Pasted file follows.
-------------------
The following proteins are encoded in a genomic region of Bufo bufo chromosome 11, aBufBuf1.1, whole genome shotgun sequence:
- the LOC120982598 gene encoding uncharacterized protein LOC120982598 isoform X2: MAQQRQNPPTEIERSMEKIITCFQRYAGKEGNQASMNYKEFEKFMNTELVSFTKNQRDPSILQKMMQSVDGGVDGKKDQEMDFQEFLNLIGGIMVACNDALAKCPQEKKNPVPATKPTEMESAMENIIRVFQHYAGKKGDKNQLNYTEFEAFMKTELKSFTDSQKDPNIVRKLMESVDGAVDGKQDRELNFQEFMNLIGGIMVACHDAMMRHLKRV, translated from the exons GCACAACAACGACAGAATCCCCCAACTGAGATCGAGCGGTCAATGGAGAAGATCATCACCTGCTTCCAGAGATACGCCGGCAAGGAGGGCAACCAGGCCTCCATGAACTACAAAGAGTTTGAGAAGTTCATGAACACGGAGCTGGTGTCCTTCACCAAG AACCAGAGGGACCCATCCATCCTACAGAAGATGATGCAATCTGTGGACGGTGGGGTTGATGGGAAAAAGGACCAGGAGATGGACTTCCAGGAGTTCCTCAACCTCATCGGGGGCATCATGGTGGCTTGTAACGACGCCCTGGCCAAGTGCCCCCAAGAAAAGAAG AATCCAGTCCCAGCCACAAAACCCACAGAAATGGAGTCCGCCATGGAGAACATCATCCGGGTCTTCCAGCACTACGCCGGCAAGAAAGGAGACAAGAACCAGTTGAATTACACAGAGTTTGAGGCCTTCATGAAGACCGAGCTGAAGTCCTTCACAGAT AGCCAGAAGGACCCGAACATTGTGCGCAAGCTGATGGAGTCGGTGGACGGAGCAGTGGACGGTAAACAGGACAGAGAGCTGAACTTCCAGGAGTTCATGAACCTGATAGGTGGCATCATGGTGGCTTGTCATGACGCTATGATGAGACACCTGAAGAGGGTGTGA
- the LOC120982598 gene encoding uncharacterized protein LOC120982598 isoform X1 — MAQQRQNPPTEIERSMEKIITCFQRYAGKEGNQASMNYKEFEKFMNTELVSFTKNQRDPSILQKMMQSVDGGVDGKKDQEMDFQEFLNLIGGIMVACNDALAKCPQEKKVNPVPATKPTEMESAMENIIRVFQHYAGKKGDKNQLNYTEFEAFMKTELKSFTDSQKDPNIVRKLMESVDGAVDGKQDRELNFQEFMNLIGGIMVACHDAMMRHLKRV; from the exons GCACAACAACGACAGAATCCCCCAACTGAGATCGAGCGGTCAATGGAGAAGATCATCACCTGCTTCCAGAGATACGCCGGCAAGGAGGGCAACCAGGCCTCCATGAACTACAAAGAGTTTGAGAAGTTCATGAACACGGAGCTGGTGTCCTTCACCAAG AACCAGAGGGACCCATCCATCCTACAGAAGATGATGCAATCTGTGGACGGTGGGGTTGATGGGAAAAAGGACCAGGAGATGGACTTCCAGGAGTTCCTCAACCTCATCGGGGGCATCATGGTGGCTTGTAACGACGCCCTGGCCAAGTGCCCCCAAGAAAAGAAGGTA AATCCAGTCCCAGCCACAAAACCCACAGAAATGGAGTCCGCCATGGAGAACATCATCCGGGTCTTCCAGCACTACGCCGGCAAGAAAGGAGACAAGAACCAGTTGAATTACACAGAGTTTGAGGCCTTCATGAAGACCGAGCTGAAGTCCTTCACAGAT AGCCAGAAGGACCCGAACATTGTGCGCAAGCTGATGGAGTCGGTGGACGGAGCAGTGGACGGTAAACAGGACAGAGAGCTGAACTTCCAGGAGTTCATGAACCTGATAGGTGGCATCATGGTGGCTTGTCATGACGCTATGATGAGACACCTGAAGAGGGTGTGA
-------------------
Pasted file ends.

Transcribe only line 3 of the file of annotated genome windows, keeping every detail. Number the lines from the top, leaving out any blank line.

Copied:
- the LOC120982598 gene encoding uncharacterized protein LOC120982598 isoform X1 — MAQQRQNPPTEIERSMEKIITCFQRYAGKEGNQASMNYKEFEKFMNTELVSFTKNQRDPSILQKMMQSVDGGVDGKKDQEMDFQEFLNLIGGIMVACNDALAKCPQEKKVNPVPATKPTEMESAMENIIRVFQHYAGKKGDKNQLNYTEFEAFMKTELKSFTDSQKDPNIVRKLMESVDGAVDGKQDRELNFQEFMNLIGGIMVACHDAMMRHLKRV; from the exons GCACAACAACGACAGAATCCCCCAACTGAGATCGAGCGGTCAATGGAGAAGATCATCACCTGCTTCCAGAGATACGCCGGCAAGGAGGGCAACCAGGCCTCCATGAACTACAAAGAGTTTGAGAAGTTCATGAACACGGAGCTGGTGTCCTTCACCAAG AACCAGAGGGACCCATCCATCCTACAGAAGATGATGCAATCTGTGGACGGTGGGGTTGATGGGAAAAAGGACCAGGAGATGGACTTCCAGGAGTTCCTCAACCTCATCGGGGGCATCATGGTGGCTTGTAACGACGCCCTGGCCAAGTGCCCCCAAGAAAAGAAGGTA AATCCAGTCCCAGCCACAAAACCCACAGAAATGGAGTCCGCCATGGAGAACATCATCCGGGTCTTCCAGCACTACGCCGGCAAGAAAGGAGACAAGAACCAGTTGAATTACACAGAGTTTGAGGCCTTCATGAAGACCGAGCTGAAGTCCTTCACAGAT AGCCAGAAGGACCCGAACATTGTGCGCAAGCTGATGGAGTCGGTGGACGGAGCAGTGGACGGTAAACAGGACAGAGAGCTGAACTTCCAGGAGTTCATGAACCTGATAGGTGGCATCATGGTGGCTTGTCATGACGCTATGATGAGACACCTGAAGAGGGTGTGA